A federal judge in Newark has denied a motion by New York-based Cahill, Gordon & Reindel and two of its attorneys seeking to be dismissed from a putative class action suit claiming they conspired with a client to destroy and fabricate evidence in thousands of asbestos injury cases. The judge also denied motions to dismiss Cahill Gordon’s alleged accomplice in the fraud, BASF Catalysts, along with two former in-house lawyers for the company.
The plaintiffs sufficiently stated facts to support claims of fraudulent concealment, spoliation, fraud and civil conspiracy against the defendants. U.S. District Judge Jose Linares of the District of New Jersey said in an April 5 ruling in Williams v. BASF Catalysts Inc.. His ruling follows a decision by U.S. District Judge Stanley Chesler in 2012 dismissing the case in its entirety and a partial reversal of that decision in 2014 by the U.S. Court of Appeals for the Third Circuit.
Cahill Gordon faces the class action over its role in defending BASF in a series of asbestos exposure suits concerning products containing talc from a company-owned mine in Vermont. Internal testing indicated that the talc contained asbestos, but BASF maintained that the product was asbestos-free, according to court documents. When it was named in an asbestos injury suit in 1979, a BASF predecessor, Engelhard, retained Cahill Gordon. Testimony in that suit, identified in court papers as the Westfall case, revealed that multiple tests performed by Engelhard employees and third parties showed the company’s talc contained asbestos, court documents said.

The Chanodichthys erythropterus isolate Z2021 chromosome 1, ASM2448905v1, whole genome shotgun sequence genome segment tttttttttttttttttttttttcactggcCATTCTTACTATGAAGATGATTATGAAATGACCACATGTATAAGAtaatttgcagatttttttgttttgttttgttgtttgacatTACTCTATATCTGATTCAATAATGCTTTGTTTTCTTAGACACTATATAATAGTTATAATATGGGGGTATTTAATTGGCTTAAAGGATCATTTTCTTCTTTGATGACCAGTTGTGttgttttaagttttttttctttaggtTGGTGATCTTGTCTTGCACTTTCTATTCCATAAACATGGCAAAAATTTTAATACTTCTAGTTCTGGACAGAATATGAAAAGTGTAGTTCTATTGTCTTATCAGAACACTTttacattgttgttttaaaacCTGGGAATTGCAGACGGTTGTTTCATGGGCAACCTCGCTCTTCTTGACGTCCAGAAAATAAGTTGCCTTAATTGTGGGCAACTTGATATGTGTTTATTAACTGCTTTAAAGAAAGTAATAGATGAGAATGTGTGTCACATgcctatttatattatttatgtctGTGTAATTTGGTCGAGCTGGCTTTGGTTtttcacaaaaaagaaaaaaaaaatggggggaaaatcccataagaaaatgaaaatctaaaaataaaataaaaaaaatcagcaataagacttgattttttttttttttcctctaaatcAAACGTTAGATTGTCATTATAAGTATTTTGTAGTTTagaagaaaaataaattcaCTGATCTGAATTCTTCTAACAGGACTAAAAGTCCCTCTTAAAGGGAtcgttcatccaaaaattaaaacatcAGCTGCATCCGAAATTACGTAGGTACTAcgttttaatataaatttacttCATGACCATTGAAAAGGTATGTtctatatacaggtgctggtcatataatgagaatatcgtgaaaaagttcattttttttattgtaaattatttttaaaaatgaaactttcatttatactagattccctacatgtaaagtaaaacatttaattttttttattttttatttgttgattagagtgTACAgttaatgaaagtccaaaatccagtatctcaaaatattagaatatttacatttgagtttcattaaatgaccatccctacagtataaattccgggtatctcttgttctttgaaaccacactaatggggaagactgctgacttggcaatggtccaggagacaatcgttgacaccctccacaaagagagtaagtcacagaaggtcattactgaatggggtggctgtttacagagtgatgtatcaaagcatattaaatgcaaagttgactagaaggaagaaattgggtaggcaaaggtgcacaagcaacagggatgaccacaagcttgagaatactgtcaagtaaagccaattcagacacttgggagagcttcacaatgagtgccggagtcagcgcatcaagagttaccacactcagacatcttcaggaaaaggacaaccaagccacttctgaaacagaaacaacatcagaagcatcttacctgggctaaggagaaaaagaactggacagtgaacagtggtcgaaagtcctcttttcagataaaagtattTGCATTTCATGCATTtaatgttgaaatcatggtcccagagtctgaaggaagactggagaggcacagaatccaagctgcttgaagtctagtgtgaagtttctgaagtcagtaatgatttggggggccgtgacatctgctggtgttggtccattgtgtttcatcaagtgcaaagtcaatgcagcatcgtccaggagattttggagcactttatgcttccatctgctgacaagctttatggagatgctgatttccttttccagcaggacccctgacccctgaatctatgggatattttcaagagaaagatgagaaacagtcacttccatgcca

The plaintiffs allege that after the first case was settled, with a confidentiality clause in the agreement, BASF scientist Glenn Hemstock circulated a memo directing company employees to purge all materials relating to the asbestos-containing talc. The plaintiffs also accuse Cahill Gordon and BASF of procuring false representations from company employees and outside experts, and including false or misleading information in court filings. The alleged scheme came to light in 2009, when a former BASF researcher testified that he knew the company’s talc contained asbestos and that the Vermont mine was shut down for that reason. Between 1984 and 2009, BASF and Cahill Gordon made misrepresentations to thousands of claimants in asbestos injury suits around the country, the plaintiffs claim.
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